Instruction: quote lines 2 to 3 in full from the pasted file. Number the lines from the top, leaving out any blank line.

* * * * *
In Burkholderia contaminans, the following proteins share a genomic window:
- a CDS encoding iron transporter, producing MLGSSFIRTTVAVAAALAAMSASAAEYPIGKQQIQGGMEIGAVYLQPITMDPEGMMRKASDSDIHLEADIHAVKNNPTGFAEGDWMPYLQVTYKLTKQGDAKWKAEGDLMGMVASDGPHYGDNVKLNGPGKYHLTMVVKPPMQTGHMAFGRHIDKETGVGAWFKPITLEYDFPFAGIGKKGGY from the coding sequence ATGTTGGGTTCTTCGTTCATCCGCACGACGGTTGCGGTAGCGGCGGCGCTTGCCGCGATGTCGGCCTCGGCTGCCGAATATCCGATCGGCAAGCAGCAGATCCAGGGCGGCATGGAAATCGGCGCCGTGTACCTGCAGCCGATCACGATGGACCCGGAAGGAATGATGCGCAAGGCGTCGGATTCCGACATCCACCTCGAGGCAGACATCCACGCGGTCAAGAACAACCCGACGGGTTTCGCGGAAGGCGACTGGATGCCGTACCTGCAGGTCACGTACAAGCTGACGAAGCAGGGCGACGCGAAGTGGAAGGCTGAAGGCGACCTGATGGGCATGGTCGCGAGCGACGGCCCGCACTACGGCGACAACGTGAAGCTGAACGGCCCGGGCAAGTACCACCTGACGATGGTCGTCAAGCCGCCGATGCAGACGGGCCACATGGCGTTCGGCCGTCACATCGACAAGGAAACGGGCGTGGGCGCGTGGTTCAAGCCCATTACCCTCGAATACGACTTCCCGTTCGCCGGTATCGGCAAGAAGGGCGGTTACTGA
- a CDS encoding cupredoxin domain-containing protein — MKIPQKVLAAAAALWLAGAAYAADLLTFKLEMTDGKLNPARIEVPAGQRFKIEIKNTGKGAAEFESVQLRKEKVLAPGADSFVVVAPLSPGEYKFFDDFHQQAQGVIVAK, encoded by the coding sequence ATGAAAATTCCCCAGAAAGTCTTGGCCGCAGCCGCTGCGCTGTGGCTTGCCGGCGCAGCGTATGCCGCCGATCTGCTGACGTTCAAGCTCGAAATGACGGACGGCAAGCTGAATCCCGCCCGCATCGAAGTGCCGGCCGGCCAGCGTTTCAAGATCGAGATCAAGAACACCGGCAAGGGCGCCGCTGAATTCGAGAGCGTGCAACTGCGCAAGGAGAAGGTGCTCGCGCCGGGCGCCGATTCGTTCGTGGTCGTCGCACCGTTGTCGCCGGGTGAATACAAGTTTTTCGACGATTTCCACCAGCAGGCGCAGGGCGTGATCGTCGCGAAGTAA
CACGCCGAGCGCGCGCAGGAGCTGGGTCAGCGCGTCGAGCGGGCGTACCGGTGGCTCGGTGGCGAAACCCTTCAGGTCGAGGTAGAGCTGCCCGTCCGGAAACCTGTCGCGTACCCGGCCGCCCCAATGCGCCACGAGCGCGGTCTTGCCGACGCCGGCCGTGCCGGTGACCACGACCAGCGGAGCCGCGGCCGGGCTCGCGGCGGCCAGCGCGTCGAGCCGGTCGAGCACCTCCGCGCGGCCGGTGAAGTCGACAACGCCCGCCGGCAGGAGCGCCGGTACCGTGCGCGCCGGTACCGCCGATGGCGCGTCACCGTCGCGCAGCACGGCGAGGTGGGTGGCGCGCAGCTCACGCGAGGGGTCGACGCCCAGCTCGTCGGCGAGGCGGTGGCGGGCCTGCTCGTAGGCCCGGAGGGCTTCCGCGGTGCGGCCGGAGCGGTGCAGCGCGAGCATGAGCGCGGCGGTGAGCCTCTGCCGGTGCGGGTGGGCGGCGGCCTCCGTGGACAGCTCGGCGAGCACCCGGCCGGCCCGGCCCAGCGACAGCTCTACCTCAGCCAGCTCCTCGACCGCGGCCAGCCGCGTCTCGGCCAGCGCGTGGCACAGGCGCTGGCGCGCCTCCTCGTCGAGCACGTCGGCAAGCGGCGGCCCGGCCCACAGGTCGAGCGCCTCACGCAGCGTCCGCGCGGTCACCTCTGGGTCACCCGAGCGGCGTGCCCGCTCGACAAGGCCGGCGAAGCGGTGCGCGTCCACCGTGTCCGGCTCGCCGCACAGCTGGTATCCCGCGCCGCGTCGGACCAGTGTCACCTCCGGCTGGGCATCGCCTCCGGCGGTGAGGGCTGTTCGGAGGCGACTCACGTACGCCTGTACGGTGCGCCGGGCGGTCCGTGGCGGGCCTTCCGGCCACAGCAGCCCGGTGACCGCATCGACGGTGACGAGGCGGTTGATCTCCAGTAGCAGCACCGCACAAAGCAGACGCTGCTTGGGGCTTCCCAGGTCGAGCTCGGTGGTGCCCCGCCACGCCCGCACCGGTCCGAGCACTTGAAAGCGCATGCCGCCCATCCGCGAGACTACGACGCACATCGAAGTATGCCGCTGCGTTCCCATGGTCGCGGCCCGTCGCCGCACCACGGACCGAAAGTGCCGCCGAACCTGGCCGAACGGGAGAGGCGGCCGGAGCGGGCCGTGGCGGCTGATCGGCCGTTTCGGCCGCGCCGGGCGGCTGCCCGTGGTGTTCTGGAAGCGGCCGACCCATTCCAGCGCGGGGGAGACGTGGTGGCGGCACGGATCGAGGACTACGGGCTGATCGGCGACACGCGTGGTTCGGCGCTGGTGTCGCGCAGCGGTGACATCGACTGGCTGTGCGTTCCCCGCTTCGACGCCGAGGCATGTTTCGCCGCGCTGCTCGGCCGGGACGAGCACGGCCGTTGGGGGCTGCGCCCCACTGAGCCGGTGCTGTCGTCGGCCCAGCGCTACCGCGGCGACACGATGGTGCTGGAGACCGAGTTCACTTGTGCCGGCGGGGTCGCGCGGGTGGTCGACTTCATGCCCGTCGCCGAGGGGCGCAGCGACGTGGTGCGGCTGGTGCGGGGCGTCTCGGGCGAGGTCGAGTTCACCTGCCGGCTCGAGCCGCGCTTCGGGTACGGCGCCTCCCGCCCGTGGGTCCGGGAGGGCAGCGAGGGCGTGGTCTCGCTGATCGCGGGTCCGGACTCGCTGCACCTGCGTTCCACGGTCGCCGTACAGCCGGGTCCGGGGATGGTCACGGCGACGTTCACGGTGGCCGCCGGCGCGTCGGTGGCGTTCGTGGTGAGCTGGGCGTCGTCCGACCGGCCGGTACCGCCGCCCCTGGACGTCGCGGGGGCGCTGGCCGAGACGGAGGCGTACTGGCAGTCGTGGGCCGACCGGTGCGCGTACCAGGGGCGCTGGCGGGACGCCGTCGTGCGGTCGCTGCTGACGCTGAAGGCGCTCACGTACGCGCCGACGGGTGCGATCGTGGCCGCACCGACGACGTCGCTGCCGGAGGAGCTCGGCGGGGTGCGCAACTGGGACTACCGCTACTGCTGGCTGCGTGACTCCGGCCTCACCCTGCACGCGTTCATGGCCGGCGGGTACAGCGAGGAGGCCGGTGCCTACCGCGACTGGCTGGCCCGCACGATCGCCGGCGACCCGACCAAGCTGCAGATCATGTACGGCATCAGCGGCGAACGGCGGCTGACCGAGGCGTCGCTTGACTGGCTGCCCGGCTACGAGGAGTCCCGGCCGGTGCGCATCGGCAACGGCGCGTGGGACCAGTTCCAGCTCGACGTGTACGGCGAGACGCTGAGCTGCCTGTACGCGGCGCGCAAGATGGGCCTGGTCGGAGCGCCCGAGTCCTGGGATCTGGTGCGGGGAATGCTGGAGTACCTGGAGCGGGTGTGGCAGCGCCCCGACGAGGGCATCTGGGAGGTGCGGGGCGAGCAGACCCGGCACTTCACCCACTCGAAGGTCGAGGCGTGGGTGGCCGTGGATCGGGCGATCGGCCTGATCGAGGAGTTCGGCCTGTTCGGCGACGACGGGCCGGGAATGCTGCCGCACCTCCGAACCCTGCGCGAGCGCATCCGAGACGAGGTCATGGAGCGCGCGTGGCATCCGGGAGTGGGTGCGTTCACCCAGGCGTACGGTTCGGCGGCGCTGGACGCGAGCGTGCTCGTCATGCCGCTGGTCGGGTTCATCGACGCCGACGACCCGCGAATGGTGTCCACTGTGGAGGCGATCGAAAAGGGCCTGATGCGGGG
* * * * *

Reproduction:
- a CDS encoding iron transporter, producing MLGSSFIRTTVAVAAALAAMSASAAEYPIGKQQIQGGMEIGAVYLQPITMDPEGMMRKASDSDIHLEADIHAVKNNPTGFAEGDWMPYLQVTYKLTKQGDAKWKAEGDLMGMVASDGPHYGDNVKLNGPGKYHLTMVVKPPMQTGHMAFGRHIDKETGVGAWFKPITLEYDFPFAGIGKKGGY from the coding sequence ATGTTGGGTTCTTCGTTCATCCGCACGACGGTTGCGGTAGCGGCGGCGCTTGCCGCGATGTCGGCCTCGGCTGCCGAATATCCGATCGGCAAGCAGCAGATCCAGGGCGGCATGGAAATCGGCGCCGTGTACCTGCAGCCGATCACGATGGACCCGGAAGGAATGATGCGCAAGGCGTCGGATTCCGACATCCACCTCGAGGCAGACATCCACGCGGTCAAGAACAACCCGACGGGTTTCGCGGAAGGCGACTGGATGCCGTACCTGCAGGTCACGTACAAGCTGACGAAGCAGGGCGACGCGAAGTGGAAGGCTGAAGGCGACCTGATGGGCATGGTCGCGAGCGACGGCCCGCACTACGGCGACAACGTGAAGCTGAACGGCCCGGGCAAGTACCACCTGACGATGGTCGTCAAGCCGCCGATGCAGACGGGCCACATGGCGTTCGGCCGTCACATCGACAAGGAAACGGGCGTGGGCGCGTGGTTCAAGCCCATTACCCTCGAATACGACTTCCCGTTCGCCGGTATCGGCAAGAAGGGCGGTTACTGA
- a CDS encoding cupredoxin domain-containing protein — MKIPQKVLAAAAALWLAGAAYAADLLTFKLEMTDGKLNPARIEVPAGQRFKIEIKNTGKGAAEFESVQLRKEKVLAPGADSFVVVAPLSPGEYKFFDDFHQQAQGVIVAK, encoded by the coding sequence ATGAAAATTCCCCAGAAAGTCTTGGCCGCAGCCGCTGCGCTGTGGCTTGCCGGCGCAGCGTATGCCGCCGATCTGCTGACGTTCAAGCTCGAAATGACGGACGGCAAGCTGAATCCCGCCCGCATCGAAGTGCCGGCCGGCCAGCGTTTCAAGATCGAGATCAAGAACACCGGCAAGGGCGCCGCTGAATTCGAGAGCGTGCAACTGCGCAAGGAGAAGGTGCTCGCGCCGGGCGCCGATTCGTTCGTGGTCGTCGCACCGTTGTCGCCGGGTGAATACAAGTTTTTCGACGATTTCCACCAGCAGGCGCAGGGCGTGATCGTCGCGAAGTAA